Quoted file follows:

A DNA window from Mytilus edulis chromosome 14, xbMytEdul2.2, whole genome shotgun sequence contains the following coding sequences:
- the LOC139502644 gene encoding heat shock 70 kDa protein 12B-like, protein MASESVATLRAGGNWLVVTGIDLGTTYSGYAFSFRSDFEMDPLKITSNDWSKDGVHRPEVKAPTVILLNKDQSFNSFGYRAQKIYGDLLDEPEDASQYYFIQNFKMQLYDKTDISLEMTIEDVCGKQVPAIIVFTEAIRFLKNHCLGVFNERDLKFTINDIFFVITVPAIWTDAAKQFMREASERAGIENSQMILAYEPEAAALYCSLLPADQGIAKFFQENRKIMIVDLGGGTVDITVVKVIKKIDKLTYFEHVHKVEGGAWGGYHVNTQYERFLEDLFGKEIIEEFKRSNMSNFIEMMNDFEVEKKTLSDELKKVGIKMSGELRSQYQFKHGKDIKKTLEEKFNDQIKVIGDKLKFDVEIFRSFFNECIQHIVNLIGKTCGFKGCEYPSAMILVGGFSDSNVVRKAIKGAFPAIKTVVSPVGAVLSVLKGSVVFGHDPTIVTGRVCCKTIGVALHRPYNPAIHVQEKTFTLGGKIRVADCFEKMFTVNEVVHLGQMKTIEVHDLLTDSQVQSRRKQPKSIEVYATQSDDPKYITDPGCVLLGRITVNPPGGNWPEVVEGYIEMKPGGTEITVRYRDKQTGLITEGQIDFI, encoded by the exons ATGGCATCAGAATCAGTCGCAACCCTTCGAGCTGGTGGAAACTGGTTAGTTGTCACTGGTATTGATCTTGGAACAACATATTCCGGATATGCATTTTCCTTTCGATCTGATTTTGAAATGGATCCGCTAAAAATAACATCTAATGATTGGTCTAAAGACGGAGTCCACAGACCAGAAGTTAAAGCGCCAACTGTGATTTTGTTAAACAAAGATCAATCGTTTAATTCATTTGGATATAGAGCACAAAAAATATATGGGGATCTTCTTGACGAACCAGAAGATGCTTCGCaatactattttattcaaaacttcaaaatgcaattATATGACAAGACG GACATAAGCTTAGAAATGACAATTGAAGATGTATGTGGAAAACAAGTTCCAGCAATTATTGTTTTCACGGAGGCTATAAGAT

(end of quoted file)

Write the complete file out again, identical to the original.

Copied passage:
A DNA window from Mytilus edulis chromosome 14, xbMytEdul2.2, whole genome shotgun sequence contains the following coding sequences:
- the LOC139502644 gene encoding heat shock 70 kDa protein 12B-like, protein MASESVATLRAGGNWLVVTGIDLGTTYSGYAFSFRSDFEMDPLKITSNDWSKDGVHRPEVKAPTVILLNKDQSFNSFGYRAQKIYGDLLDEPEDASQYYFIQNFKMQLYDKTDISLEMTIEDVCGKQVPAIIVFTEAIRFLKNHCLGVFNERDLKFTINDIFFVITVPAIWTDAAKQFMREASERAGIENSQMILAYEPEAAALYCSLLPADQGIAKFFQENRKIMIVDLGGGTVDITVVKVIKKIDKLTYFEHVHKVEGGAWGGYHVNTQYERFLEDLFGKEIIEEFKRSNMSNFIEMMNDFEVEKKTLSDELKKVGIKMSGELRSQYQFKHGKDIKKTLEEKFNDQIKVIGDKLKFDVEIFRSFFNECIQHIVNLIGKTCGFKGCEYPSAMILVGGFSDSNVVRKAIKGAFPAIKTVVSPVGAVLSVLKGSVVFGHDPTIVTGRVCCKTIGVALHRPYNPAIHVQEKTFTLGGKIRVADCFEKMFTVNEVVHLGQMKTIEVHDLLTDSQVQSRRKQPKSIEVYATQSDDPKYITDPGCVLLGRITVNPPGGNWPEVVEGYIEMKPGGTEITVRYRDKQTGLITEGQIDFI, encoded by the exons ATGGCATCAGAATCAGTCGCAACCCTTCGAGCTGGTGGAAACTGGTTAGTTGTCACTGGTATTGATCTTGGAACAACATATTCCGGATATGCATTTTCCTTTCGATCTGATTTTGAAATGGATCCGCTAAAAATAACATCTAATGATTGGTCTAAAGACGGAGTCCACAGACCAGAAGTTAAAGCGCCAACTGTGATTTTGTTAAACAAAGATCAATCGTTTAATTCATTTGGATATAGAGCACAAAAAATATATGGGGATCTTCTTGACGAACCAGAAGATGCTTCGCaatactattttattcaaaacttcaaaatgcaattATATGACAAGACG GACATAAGCTTAGAAATGACAATTGAAGATGTATGTGGAAAACAAGTTCCAGCAATTATTGTTTTCACGGAGGCTATAAGAT